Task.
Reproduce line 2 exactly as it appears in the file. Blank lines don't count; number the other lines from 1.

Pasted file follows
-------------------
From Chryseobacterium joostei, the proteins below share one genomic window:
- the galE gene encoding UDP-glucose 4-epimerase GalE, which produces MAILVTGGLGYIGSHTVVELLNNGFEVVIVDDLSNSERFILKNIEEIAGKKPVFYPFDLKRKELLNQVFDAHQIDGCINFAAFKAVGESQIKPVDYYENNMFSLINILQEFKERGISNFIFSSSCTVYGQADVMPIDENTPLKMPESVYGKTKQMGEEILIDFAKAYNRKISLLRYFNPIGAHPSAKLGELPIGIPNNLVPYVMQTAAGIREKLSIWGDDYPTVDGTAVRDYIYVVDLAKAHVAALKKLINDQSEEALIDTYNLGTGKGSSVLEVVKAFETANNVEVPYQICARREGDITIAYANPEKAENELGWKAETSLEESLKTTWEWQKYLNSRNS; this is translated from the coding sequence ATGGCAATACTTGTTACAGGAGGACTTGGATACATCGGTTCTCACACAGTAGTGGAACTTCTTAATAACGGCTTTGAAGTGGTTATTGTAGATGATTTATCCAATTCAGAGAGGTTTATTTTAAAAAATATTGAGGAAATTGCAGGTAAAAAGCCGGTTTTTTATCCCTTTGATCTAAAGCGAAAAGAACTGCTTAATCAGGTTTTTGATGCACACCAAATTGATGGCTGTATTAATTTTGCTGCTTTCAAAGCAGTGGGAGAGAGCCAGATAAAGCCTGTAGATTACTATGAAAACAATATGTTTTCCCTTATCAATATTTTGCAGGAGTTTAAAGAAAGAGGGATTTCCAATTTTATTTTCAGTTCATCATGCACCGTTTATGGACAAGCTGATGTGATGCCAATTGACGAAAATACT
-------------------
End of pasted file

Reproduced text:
- the galE gene encoding UDP-glucose 4-epimerase GalE, which produces MAILVTGGLGYIGSHTVVELLNNGFEVVIVDDLSNSERFILKNIEEIAGKKPVFYPFDLKRKELLNQVFDAHQIDGCINFAAFKAVGESQIKPVDYYENNMFSLINILQEFKERGISNFIFSSSCTVYGQADVMPIDENTPLKMPESVYGKTKQMGEEILIDFAKAYNRKISLLRYFNPIGAHPSAKLGELPIGIPNNLVPYVMQTAAGIREKLSIWGDDYPTVDGTAVRDYIYVVDLAKAHVAALKKLINDQSEEALIDTYNLGTGKGSSVLEVVKAFETANNVEVPYQICARREGDITIAYANPEKAENELGWKAETSLEESLKTTWEWQKYLNSRNS; this is translated from the coding sequence ATGGCAATACTTGTTACAGGAGGACTTGGATACATCGGTTCTCACACAGTAGTGGAACTTCTTAATAACGGCTTTGAAGTGGTTATTGTAGATGATTTATCCAATTCAGAGAGGTTTATTTTAAAAAATATTGAGGAAATTGCAGGTAAAAAGCCGGTTTTTTATCCCTTTGATCTAAAGCGAAAAGAACTGCTTAATCAGGTTTTTGATGCACACCAAATTGATGGCTGTATTAATTTTGCTGCTTTCAAAGCAGTGGGAGAGAGCCAGATAAAGCCTGTAGATTACTATGAAAACAATATGTTTTCCCTTATCAATATTTTGCAGGAGTTTAAAGAAAGAGGGATTTCCAATTTTATTTTCAGTTCATCATGCACCGTTTATGGACAAGCTGATGTGATGCCAATTGACGAAAATACT